Ninety years ago, Ellsworth Statler, father of the modern American hotel industry, was quoted as saying “There are three things that make a hotel famous – location, location, location.” Yet, Capt. C.P. Krishnan Nair selected sites for the first 3 hotels of his hotel group – The Leela group (Mumbai, Goa, Bangalore) totally against the grain of ‘location, location, location.’

Capt. Nair, a feisty hotelier, knew how to roll with the punches. While choosing locations for new properties in Mumbai and Bangalore, he was able to foresee that an emerging India needed luxury hotels closer to the airport. In the case of Goa, he foresaw the need for a pristine location in the south, far from the madding crowd of the then internationally branded, North Goa hippy culture. In all three locations, their hotels had a first mover’s advantage, as there were no luxury brands there. By going against the grain, until the competition eventually came up several years later, the group had a chance to milk revenues in a relatively monopolistic micro-market, and consolidate.

Today’s environment has spurred the industry to innovate. Who knows – the new mantra for successful hotels will probably change from ‘location, location, location’ to ‘innovate, innovate, innovate’!

An example of this is ‘Bungalow Stays,’ where due to the pandemic-induced social distancing, travellers now prefer exclusive stays in spaces enhanced by space and natural surroundings. The bane of the hotel industry – Airbnb, and it’s like, have more of an edge in today’s environment. The hotel industry can no longer claim that such disruptors do not affect them. After years of denial, the hotel industry is now onboarding this segment… ‘Adapt or perish’ is being taken more seriously, and large international chains like Marriott, Hyatt, & Accor have already begun dabbling in extended stay hotels, short-term rental markets, and private residence rentals.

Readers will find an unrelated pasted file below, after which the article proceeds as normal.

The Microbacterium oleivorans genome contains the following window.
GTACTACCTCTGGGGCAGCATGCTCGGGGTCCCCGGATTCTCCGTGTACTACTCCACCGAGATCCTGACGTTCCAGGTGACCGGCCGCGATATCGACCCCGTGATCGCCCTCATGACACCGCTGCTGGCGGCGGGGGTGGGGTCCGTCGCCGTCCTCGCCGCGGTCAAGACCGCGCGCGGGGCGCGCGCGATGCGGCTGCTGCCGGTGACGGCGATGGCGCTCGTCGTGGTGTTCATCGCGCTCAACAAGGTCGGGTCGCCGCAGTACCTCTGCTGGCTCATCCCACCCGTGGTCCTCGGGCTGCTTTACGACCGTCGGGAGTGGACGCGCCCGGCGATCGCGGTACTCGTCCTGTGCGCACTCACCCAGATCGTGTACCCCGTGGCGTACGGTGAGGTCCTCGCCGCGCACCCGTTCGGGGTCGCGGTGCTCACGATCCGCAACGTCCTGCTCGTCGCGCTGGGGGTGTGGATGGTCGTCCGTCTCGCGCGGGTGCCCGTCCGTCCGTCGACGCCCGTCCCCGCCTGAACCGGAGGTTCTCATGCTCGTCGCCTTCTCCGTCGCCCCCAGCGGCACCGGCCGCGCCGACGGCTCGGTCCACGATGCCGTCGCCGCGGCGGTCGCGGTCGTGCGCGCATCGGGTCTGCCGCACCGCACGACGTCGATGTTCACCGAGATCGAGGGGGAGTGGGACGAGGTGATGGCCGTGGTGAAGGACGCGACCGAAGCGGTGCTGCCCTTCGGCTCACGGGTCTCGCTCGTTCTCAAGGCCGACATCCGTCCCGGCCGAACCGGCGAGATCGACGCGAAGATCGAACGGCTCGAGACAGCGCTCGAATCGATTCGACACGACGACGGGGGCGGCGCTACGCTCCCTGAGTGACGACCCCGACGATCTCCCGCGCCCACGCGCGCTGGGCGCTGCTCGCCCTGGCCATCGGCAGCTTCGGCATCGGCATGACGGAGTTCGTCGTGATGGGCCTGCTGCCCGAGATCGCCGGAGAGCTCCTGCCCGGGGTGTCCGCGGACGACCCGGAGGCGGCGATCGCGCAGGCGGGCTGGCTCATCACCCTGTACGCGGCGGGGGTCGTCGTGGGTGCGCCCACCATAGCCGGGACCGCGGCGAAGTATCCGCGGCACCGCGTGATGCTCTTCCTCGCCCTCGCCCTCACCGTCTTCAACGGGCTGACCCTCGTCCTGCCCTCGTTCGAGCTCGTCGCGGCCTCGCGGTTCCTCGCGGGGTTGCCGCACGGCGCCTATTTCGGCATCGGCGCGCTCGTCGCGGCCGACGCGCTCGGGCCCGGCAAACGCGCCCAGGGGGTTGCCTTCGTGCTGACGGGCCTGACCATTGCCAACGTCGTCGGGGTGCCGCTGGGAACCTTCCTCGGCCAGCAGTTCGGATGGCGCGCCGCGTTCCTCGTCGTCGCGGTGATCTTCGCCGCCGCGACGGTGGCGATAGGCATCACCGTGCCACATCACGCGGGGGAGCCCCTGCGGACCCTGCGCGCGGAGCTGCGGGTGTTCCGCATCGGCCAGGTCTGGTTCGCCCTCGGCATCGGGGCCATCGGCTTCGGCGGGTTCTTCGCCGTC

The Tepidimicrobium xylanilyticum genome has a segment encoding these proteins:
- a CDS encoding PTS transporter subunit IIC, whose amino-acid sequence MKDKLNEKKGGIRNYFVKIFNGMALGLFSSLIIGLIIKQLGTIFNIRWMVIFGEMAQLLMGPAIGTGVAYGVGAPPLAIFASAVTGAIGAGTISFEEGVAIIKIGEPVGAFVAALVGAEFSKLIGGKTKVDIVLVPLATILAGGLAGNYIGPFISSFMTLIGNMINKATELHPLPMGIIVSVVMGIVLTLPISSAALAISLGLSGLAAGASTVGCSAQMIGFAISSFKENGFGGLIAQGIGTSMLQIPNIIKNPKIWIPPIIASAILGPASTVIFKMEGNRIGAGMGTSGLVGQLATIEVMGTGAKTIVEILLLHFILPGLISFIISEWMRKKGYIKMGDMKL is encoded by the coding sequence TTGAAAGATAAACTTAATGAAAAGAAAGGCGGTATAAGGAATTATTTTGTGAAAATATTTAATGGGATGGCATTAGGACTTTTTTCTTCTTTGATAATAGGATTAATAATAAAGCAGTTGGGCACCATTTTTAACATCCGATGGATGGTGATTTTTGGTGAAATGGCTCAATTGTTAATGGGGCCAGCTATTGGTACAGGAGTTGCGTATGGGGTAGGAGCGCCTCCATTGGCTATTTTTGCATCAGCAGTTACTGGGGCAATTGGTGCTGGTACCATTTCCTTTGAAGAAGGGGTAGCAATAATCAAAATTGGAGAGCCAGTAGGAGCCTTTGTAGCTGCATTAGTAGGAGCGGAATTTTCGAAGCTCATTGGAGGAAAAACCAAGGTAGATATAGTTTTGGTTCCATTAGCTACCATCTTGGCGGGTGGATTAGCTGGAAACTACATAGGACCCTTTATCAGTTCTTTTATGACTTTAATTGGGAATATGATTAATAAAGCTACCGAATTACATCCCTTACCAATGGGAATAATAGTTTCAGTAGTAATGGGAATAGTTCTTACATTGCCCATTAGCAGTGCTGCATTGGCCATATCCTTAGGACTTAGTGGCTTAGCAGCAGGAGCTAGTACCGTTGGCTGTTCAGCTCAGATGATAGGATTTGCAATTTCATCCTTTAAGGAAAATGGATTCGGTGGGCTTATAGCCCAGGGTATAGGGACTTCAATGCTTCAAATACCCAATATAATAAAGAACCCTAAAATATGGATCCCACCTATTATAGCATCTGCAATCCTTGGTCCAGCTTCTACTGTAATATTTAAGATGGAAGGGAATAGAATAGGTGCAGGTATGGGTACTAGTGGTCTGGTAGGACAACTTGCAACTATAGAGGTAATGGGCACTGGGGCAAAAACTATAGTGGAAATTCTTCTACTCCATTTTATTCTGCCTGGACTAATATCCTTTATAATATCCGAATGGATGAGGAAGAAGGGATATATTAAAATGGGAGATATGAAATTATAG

It is for the hotel industry to take the bait and innovate. Today, one is seeing smaller uber-luxury hotels, with single-digit keys mushrooming up, to adapt to customer needs, accelerated by the pandemic. The ‘One Key Hotel service’ of Postcard Hotels allows one to book out any of their Goa hotels, to holiday in complete privacy with friends and family. One Key – and the entire hotel is yours. So why just book a room? Book the entire hotel, is their clarion call.

IHCL (Taj group of hotels) has emerged from its chrysalis over the past two decades. The turnaround, scripted by its recent and present leadership has converted what was once a traditionally run organization to a progressive hospitality outfit. Recently crowned the world’s strongest hotel brand by ‘Brand Finance,’ they have ventured into new age spaces with in-depth market study backed by its 115-year-old legacy. The company is creating experiences for guests through their newer brands like SeleQtions, amã Stays & Trails, Food trucks being launched in various cities, Qmin – their signature food delivery platform, etc.

Evolve Back Resorts recently ran an ingenious one-time, and time-bound coupon sale. Proffering up to 25% discount on its regular tariff, customers could redeem their purchase till Mar 2023, and even ask for the money back if they were unable to travel. This mopped up within a short period, a substantial chunk of their annual revenue, and more importantly, revived their cash flow. Such a model sits at the intersection of customer loyalty, revenue, and cash flow – guaranteeing business for as long as a customer is locked in – making the benefits of the model obvious.

A newer reference in the hotel trade for ‘Adapt or Perish,’  lies in Sustainability – the next big word in the industry. We will see more organizations looking to sustain the Environment, Communities, and Economy, aka – Planet, People, and Profit.

Hyatt’s ‘Environmental Sustainability Strategy’ and ‘Hyatt Thrive,’ along with Accor’s ‘Planet 21’ program are a testimony to efforts being made in this direction.

Changing regional dynamics and consumer behaviour in different cultures can make it tricky for even the biggest businesses to understand and adapt to. In that sense, the pandemic has been a unifier. If one is willing to keep customer’s needs and expectations at the apex, the rest ain’t rocket science!

This article has appeared in ET HOSPITALITY WORLD.COM Jul 2021

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one thought on "Adapt or Perish"

  1. We had the opportunity at Furnitureroots to work with and most importantly to discuss the the industry’s future with him.

    Although it was a very nascent stage for us at FurnitureRoots, he treated us utmost respect and even shared a few references with whom we could start our work before we worked with him and companies affiliated with him.

    A true icon, without Mr Nair, it is extremely unlikely that we at FurnitureRoots would be where we are today.